Sometimes all it takes to make your dream come true is to take that first step toward it. My husband and I wanted to change our reality from your average suburban life in the States—mortgages, car payments, and credit card debt included—to a fresh life in a place where coconuts grow and the sun always shines.
Tucked away 150 miles east of Puerto Rico, you’ll find one of the Caribbean’s most beautiful jurisdictions—St. Kitts and Nevis. St. Kitts is the larger and more populous island, but I prefer the less hectic pace of life in Nevis. With densely forested mountains, brilliant tropical flowers and crystal-clear waters, there’s plenty of reasons you’d want to own a home on Nevis.
- Free Skiing and Easy Money in the Jewel of the Andes
Posted on November 25, 2013 by Nick Daniel
A train ticket and a TEFL certificate were all I had when I traveled the 1,000 miles from Buenos Aires to San Carlos de Bariloche. As we rode through the endless flatness of Patagonia—past broken railway sheds and the silhouettes of wind-bent trees on the horizon—I wondered what I was getting into. I had no job. I’d never been this far south. I knew no-one.
Cuenca, Ecuador’s third-largest city and the economic center of the southern sierra, is well known for its colonial-style architecture, beautiful surroundings and low cost lifestyle. Popular with tourist and expats alike, it is no wonder that Cuenca has made appearances on the best places to retire list. It offers the best city living in Ecuador.
It was New Year’s Eve 2012 and the view outside my window was perfect. In the darkness, I could just make out the rolling Italian hills, dotted with brick houses with terracotta rooftops. A lone bell tower rose from a small, ancient church into the sky. And as the bell tolled midnight, the sky lit up with fireworks from three different directions.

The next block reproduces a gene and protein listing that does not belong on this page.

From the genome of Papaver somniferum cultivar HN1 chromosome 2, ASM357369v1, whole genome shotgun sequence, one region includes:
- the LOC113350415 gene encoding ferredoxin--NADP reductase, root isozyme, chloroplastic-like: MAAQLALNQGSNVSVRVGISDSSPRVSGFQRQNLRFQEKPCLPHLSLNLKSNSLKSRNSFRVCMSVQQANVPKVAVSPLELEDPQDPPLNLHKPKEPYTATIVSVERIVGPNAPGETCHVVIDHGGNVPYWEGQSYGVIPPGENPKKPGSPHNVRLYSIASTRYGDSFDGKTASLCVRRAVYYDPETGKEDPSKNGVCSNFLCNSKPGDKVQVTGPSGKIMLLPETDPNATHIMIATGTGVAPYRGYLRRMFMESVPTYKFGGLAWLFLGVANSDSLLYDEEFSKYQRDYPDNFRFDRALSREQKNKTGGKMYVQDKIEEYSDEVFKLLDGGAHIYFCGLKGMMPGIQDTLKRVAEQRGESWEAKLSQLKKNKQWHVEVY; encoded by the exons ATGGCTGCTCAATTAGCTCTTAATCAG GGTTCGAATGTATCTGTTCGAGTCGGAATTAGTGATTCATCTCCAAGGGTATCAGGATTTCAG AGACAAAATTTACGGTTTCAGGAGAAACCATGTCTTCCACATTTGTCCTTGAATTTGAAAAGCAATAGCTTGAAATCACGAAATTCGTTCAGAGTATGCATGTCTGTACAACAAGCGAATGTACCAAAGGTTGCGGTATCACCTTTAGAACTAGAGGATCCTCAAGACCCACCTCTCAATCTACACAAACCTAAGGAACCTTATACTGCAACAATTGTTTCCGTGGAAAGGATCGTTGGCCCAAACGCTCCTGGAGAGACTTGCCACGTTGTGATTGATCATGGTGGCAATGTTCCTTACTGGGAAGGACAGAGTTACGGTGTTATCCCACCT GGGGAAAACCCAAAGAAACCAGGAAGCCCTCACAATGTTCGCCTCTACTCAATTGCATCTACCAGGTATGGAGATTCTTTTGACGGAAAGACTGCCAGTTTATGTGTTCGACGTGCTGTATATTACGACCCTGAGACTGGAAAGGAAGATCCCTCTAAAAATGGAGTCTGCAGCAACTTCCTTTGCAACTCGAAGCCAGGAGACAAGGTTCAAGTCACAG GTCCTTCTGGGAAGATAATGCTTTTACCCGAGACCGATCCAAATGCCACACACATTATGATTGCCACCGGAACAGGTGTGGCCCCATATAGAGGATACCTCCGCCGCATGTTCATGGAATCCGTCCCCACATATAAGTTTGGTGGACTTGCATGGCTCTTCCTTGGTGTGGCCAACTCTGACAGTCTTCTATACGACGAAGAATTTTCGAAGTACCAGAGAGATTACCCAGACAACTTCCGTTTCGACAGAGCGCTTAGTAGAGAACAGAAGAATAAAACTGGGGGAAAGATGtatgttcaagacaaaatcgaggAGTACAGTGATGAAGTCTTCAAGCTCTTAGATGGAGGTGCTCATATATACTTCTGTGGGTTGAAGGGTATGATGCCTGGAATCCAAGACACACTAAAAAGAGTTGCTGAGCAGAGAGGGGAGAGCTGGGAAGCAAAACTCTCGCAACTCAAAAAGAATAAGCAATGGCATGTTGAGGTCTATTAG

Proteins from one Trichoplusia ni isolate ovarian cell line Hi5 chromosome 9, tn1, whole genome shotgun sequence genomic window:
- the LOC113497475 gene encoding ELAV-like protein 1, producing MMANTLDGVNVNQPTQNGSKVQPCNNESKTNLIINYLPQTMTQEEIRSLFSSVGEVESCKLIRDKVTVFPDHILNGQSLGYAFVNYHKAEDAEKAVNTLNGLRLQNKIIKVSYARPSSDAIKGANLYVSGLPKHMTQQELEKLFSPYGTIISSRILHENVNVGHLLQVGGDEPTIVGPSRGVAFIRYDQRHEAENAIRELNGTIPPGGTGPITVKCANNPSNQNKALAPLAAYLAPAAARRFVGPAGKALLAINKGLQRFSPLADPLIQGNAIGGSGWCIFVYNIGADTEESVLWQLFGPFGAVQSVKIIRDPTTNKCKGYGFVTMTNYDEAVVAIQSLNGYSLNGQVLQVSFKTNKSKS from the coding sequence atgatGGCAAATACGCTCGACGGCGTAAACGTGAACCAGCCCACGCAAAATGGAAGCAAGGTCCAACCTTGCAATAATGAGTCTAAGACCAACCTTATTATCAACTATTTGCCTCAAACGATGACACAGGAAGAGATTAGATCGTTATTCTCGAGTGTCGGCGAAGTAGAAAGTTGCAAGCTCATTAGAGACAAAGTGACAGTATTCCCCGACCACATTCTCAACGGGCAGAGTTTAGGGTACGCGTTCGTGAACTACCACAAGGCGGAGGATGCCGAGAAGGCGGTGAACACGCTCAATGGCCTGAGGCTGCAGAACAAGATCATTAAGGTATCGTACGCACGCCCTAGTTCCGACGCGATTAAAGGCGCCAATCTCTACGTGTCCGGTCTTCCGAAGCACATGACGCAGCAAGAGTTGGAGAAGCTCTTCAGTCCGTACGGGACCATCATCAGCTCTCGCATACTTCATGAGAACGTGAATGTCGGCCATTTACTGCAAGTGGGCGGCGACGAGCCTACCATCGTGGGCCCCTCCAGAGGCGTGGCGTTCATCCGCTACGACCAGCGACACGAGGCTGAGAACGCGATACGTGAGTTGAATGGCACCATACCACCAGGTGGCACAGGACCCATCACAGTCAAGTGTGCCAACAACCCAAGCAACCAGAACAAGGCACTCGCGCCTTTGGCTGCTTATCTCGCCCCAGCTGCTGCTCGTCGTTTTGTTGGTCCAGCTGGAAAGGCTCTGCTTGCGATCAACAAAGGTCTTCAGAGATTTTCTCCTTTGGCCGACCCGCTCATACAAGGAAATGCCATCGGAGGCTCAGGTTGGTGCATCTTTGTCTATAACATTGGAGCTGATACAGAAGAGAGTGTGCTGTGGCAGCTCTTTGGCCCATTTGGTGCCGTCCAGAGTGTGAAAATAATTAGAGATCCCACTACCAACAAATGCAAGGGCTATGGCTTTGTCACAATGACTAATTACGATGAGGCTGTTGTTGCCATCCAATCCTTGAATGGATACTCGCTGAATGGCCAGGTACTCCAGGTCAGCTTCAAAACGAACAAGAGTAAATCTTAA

The two best things about mornings in Volcancito are the coffee and the view. I’m at the heart of Panama’s coffee-growing highlands—there’s even a bush of red “cherries” in my garden. (They’re surprisingly sweet when you suck one.) And for $600 a month, including all utilities you get a stunning view of the town of Boquete, Panama.
- This Nurse from Nebraska Adores Panama’s Health Care
Posted on November 22, 2013 by Erica Mills
Back in her home state of Nebraska, Judy Eaton worked as a registered nurse (R.N.) for 40 years. So when she told me how impressed she was with Panama’s health care system, I made sure to pay attention. I met Judy for lunch in the small mountain town of El Valle on a visit to Panama earlier this year. I was there to speak to expats about what they loved about this small, stunning country.
- Costa Rica Versus Panama: Which Country is Best for You?
Posted on November 21, 2013 by Dan Prescher
My wife, Suzan Haskins, and I were married in Costa Rica 14 years ago and have been back for business and pleasure almost every year since. We also lived in Panama in 2006 and, like Costa Rica, have returned nearly every year for International Living events, editorial trips, and vacations. So it is inevitable that…
- A Tour-Guide-Free Waterfall Adventure—Thanks to Spanish
Posted on November 21, 2013 by David Hammond